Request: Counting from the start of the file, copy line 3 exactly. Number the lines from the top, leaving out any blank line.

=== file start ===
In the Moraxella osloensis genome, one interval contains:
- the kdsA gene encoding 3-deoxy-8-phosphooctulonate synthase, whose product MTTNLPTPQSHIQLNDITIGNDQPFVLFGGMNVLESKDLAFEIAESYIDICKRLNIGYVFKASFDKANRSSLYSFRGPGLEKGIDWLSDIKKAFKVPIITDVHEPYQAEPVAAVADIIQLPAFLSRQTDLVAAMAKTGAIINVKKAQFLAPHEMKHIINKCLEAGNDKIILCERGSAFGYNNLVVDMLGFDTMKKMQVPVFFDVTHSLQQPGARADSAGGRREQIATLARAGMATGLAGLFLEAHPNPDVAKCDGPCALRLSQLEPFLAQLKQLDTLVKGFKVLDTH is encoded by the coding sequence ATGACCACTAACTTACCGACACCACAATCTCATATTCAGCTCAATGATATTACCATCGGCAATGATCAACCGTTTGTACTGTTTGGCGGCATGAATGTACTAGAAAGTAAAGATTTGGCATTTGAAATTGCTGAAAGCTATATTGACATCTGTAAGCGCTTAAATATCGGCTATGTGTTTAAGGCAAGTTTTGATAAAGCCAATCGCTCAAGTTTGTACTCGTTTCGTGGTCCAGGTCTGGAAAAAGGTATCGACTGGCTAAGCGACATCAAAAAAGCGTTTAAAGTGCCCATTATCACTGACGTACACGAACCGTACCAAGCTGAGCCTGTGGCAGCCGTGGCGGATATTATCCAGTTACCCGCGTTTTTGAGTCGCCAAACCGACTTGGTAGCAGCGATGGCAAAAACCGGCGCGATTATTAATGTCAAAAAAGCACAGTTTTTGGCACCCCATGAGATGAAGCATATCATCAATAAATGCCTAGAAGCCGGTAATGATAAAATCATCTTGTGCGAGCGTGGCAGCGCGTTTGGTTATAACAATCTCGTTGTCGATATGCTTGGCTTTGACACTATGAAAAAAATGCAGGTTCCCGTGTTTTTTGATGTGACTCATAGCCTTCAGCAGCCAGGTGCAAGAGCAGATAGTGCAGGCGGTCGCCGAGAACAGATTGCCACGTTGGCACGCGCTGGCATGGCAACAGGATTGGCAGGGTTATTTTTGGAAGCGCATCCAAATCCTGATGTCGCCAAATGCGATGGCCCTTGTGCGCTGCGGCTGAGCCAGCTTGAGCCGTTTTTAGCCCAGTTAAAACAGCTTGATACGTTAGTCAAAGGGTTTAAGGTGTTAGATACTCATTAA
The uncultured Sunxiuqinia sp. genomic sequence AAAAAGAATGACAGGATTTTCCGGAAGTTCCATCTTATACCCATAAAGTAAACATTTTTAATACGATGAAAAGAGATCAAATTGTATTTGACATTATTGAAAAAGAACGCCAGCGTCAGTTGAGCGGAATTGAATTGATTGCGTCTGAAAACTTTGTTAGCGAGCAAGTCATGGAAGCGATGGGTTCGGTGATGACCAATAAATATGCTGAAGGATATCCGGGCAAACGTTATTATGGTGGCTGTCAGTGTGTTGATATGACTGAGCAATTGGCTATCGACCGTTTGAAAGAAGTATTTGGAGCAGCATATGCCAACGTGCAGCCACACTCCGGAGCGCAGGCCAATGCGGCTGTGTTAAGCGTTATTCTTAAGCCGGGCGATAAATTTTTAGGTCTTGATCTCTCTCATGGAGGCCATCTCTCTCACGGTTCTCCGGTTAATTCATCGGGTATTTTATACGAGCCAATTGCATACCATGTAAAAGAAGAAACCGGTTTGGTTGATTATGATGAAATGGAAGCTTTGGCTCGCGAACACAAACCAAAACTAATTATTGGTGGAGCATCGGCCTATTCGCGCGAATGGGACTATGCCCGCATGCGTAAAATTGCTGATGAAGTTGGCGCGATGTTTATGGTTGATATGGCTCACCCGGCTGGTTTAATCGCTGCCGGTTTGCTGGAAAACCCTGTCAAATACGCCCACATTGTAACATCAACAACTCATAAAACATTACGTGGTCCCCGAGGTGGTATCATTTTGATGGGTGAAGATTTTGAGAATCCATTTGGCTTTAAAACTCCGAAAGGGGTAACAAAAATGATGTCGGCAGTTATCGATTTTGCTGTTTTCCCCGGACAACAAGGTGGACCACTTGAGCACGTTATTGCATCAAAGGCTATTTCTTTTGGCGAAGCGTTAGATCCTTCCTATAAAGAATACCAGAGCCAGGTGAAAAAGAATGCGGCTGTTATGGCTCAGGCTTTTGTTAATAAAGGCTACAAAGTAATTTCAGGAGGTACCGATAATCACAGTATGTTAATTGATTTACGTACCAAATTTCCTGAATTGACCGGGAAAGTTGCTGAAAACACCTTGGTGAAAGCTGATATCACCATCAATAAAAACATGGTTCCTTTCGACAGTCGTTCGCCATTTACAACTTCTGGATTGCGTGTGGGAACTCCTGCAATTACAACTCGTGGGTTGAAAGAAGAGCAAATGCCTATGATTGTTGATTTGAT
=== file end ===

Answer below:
The uncultured Sunxiuqinia sp. genomic sequence AAAAAGAATGACAGGATTTTCCGGAAGTTCCATCTTATACCCATAAAGTAAACATTTTTAATACGATGAAAAGAGATCAAATTGTATTTGACATTATTGAAAAAGAACGCCAGCGTCAGTTGAGCGGAATTGAATTGATTGCGTCTGAAAACTTTGTTAGCGAGCAAGTCATGGAAGCGATGGGTTCGGTGATGACCAATAAATATGCTGAAGGATATCCGGGCAAACGTTATTATGGTGGCTGTCAGTGTGTTGATATGACTGAGCAATTGGCTATCGACCGTTTGAAAGAAGTATTTGGAGCAGCATATGCCAACGTGCAGCCACACTCCGGAGCGCAGGCCAATGCGGCTGTGTTAAGCGTTATTCTTAAGCCGGGCGATAAATTTTTAGGTCTTGATCTCTCTCATGGAGGCCATCTCTCTCACGGTTCTCCGGTTAATTCATCGGGTATTTTATACGAGCCAATTGCATACCATGTAAAAGAAGAAACCGGTTTGGTTGATTATGATGAAATGGAAGCTTTGGCTCGCGAACACAAACCAAAACTAATTATTGGTGGAGCATCGGCCTATTCGCGCGAATGGGACTATGCCCGCATGCGTAAAATTGCTGATGAAGTTGGCGCGATGTTTATGGTTGATATGGCTCACCCGGCTGGTTTAATCGCTGCCGGTTTGCTGGAAAACCCTGTCAAATACGCCCACATTGTAACATCAACAACTCATAAAACATTACGTGGTCCCCGAGGTGGTATCATTTTGATGGGTGAAGATTTTGAGAATCCATTTGGCTTTAAAACTCCGAAAGGGGTAACAAAAATGATGTCGGCAGTTATCGATTTTGCTGTTTTCCCCGGACAACAAGGTGGACCACTTGAGCACGTTATTGCATCAAAGGCTATTTCTTTTGGCGAAGCGTTAGATCCTTCCTATAAAGAATACCAGAGCCAGGTGAAAAAGAATGCGGCTGTTATGGCTCAGGCTTTTGTTAATAAAGGCTACAAAGTAATTTCAGGAGGTACCGATAATCACAGTATGTTAATTGATTTACGTACCAAATTTCCTGAATTGACCGGGAAAGTTGCTGAAAACACCTTGGTGAAAGCTGATATCACCATCAATAAAAACATGGTTCCTTTCGACAGTCGTTCGCCATTTACAACTTCTGGATTGCGTGTGGGAACTCCTGCAATTACAACTCGTGGGTTGAAAGAAGAGCAAATGCCTATGATTGTTGATTTGAT